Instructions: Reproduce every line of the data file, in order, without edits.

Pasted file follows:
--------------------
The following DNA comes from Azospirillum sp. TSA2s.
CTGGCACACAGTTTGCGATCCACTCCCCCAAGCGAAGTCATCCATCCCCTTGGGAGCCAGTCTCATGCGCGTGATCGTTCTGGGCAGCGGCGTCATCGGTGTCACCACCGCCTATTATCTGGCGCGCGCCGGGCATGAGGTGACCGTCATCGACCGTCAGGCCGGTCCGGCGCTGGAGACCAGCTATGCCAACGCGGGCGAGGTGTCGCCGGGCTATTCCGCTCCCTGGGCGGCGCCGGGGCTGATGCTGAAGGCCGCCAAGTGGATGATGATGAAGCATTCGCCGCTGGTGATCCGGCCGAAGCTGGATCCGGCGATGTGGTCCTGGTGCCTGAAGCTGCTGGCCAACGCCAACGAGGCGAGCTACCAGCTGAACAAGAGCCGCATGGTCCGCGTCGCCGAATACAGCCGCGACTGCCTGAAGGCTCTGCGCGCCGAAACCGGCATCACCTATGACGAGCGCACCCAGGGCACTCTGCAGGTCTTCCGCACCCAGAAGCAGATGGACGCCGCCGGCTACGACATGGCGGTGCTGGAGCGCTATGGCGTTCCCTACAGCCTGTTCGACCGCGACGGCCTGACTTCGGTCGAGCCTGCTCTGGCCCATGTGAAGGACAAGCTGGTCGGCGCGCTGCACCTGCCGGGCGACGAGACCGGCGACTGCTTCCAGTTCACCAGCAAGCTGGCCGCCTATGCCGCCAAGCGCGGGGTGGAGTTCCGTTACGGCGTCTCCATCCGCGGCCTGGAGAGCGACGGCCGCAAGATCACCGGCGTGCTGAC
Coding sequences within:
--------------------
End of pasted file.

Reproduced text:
The following DNA comes from Azospirillum sp. TSA2s.
CTGGCACACAGTTTGCGATCCACTCCCCCAAGCGAAGTCATCCATCCCCTTGGGAGCCAGTCTCATGCGCGTGATCGTTCTGGGCAGCGGCGTCATCGGTGTCACCACCGCCTATTATCTGGCGCGCGCCGGGCATGAGGTGACCGTCATCGACCGTCAGGCCGGTCCGGCGCTGGAGACCAGCTATGCCAACGCGGGCGAGGTGTCGCCGGGCTATTCCGCTCCCTGGGCGGCGCCGGGGCTGATGCTGAAGGCCGCCAAGTGGATGATGATGAAGCATTCGCCGCTGGTGATCCGGCCGAAGCTGGATCCGGCGATGTGGTCCTGGTGCCTGAAGCTGCTGGCCAACGCCAACGAGGCGAGCTACCAGCTGAACAAGAGCCGCATGGTCCGCGTCGCCGAATACAGCCGCGACTGCCTGAAGGCTCTGCGCGCCGAAACCGGCATCACCTATGACGAGCGCACCCAGGGCACTCTGCAGGTCTTCCGCACCCAGAAGCAGATGGACGCCGCCGGCTACGACATGGCGGTGCTGGAGCGCTATGGCGTTCCCTACAGCCTGTTCGACCGCGACGGCCTGACTTCGGTCGAGCCTGCTCTGGCCCATGTGAAGGACAAGCTGGTCGGCGCGCTGCACCTGCCGGGCGACGAGACCGGCGACTGCTTCCAGTTCACCAGCAAGCTGGCCGCCTATGCCGCCAAGCGCGGGGTGGAGTTCCGTTACGGCGTCTCCATCCGCGGCCTGGAGAGCGACGGCCGCAAGATCACCGGCGTGCTGAC
Coding sequences within: